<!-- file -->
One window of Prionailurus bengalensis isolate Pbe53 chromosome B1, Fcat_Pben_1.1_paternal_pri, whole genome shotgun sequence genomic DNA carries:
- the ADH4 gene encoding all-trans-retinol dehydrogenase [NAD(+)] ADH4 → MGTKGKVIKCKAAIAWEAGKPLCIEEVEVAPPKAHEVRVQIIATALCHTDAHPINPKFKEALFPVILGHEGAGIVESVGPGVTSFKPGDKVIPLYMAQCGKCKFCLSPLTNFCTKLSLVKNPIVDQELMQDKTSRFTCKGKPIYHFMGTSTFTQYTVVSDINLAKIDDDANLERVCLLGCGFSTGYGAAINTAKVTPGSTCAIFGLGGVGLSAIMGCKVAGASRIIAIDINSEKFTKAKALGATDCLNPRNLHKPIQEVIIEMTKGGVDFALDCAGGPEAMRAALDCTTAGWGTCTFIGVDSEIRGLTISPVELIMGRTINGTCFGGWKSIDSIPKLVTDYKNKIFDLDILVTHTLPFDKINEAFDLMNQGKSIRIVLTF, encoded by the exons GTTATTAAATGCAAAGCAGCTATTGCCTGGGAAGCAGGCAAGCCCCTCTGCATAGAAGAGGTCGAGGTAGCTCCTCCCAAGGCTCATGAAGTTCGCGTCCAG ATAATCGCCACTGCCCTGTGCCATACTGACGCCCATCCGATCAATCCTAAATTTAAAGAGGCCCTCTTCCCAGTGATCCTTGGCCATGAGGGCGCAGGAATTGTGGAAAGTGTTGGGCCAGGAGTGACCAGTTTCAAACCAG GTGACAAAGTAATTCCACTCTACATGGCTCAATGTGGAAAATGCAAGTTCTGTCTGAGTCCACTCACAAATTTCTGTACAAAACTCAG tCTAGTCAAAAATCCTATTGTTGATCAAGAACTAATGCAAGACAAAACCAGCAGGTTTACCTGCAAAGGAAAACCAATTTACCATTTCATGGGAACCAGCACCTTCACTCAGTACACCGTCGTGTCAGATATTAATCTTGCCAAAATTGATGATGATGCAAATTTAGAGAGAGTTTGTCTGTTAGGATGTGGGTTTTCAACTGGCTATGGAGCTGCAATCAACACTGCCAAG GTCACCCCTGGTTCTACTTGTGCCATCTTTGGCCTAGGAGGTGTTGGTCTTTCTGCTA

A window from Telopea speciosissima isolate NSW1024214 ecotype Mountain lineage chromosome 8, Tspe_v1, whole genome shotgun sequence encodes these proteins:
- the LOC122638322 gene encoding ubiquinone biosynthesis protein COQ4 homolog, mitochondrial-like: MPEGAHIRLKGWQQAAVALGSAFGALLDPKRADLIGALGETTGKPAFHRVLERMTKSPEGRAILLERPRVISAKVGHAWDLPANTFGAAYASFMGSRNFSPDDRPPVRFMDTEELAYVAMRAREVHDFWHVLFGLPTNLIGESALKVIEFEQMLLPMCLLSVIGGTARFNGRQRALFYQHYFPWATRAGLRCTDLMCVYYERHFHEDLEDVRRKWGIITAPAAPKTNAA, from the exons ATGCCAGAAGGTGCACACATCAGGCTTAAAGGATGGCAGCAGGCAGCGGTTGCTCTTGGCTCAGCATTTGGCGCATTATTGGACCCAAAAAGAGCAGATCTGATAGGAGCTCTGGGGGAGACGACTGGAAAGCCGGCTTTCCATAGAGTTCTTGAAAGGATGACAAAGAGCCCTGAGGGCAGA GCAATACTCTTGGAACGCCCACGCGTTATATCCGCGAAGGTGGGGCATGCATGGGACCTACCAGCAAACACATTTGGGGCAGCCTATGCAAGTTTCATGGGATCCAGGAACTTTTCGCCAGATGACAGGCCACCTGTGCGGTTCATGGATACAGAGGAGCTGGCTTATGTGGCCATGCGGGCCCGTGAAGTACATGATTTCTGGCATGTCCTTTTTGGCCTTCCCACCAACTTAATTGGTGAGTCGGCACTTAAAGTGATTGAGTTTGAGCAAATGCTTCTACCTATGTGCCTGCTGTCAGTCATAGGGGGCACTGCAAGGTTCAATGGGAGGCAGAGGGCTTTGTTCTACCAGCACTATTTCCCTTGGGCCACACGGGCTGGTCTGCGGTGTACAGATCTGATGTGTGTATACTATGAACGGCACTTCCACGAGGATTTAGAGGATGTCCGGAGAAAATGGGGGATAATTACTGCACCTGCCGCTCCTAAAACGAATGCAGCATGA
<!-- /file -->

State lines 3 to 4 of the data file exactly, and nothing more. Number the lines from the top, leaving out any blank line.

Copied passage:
A window from Telopea speciosissima isolate NSW1024214 ecotype Mountain lineage chromosome 8, Tspe_v1, whole genome shotgun sequence encodes these proteins:
- the LOC122638322 gene encoding ubiquinone biosynthesis protein COQ4 homolog, mitochondrial-like: MPEGAHIRLKGWQQAAVALGSAFGALLDPKRADLIGALGETTGKPAFHRVLERMTKSPEGRAILLERPRVISAKVGHAWDLPANTFGAAYASFMGSRNFSPDDRPPVRFMDTEELAYVAMRAREVHDFWHVLFGLPTNLIGESALKVIEFEQMLLPMCLLSVIGGTARFNGRQRALFYQHYFPWATRAGLRCTDLMCVYYERHFHEDLEDVRRKWGIITAPAAPKTNAA, from the exons ATGCCAGAAGGTGCACACATCAGGCTTAAAGGATGGCAGCAGGCAGCGGTTGCTCTTGGCTCAGCATTTGGCGCATTATTGGACCCAAAAAGAGCAGATCTGATAGGAGCTCTGGGGGAGACGACTGGAAAGCCGGCTTTCCATAGAGTTCTTGAAAGGATGACAAAGAGCCCTGAGGGCAGA GCAATACTCTTGGAACGCCCACGCGTTATATCCGCGAAGGTGGGGCATGCATGGGACCTACCAGCAAACACATTTGGGGCAGCCTATGCAAGTTTCATGGGATCCAGGAACTTTTCGCCAGATGACAGGCCACCTGTGCGGTTCATGGATACAGAGGAGCTGGCTTATGTGGCCATGCGGGCCCGTGAAGTACATGATTTCTGGCATGTCCTTTTTGGCCTTCCCACCAACTTAATTGGTGAGTCGGCACTTAAAGTGATTGAGTTTGAGCAAATGCTTCTACCTATGTGCCTGCTGTCAGTCATAGGGGGCACTGCAAGGTTCAATGGGAGGCAGAGGGCTTTGTTCTACCAGCACTATTTCCCTTGGGCCACACGGGCTGGTCTGCGGTGTACAGATCTGATGTGTGTATACTATGAACGGCACTTCCACGAGGATTTAGAGGATGTCCGGAGAAAATGGGGGATAATTACTGCACCTGCCGCTCCTAAAACGAATGCAGCATGA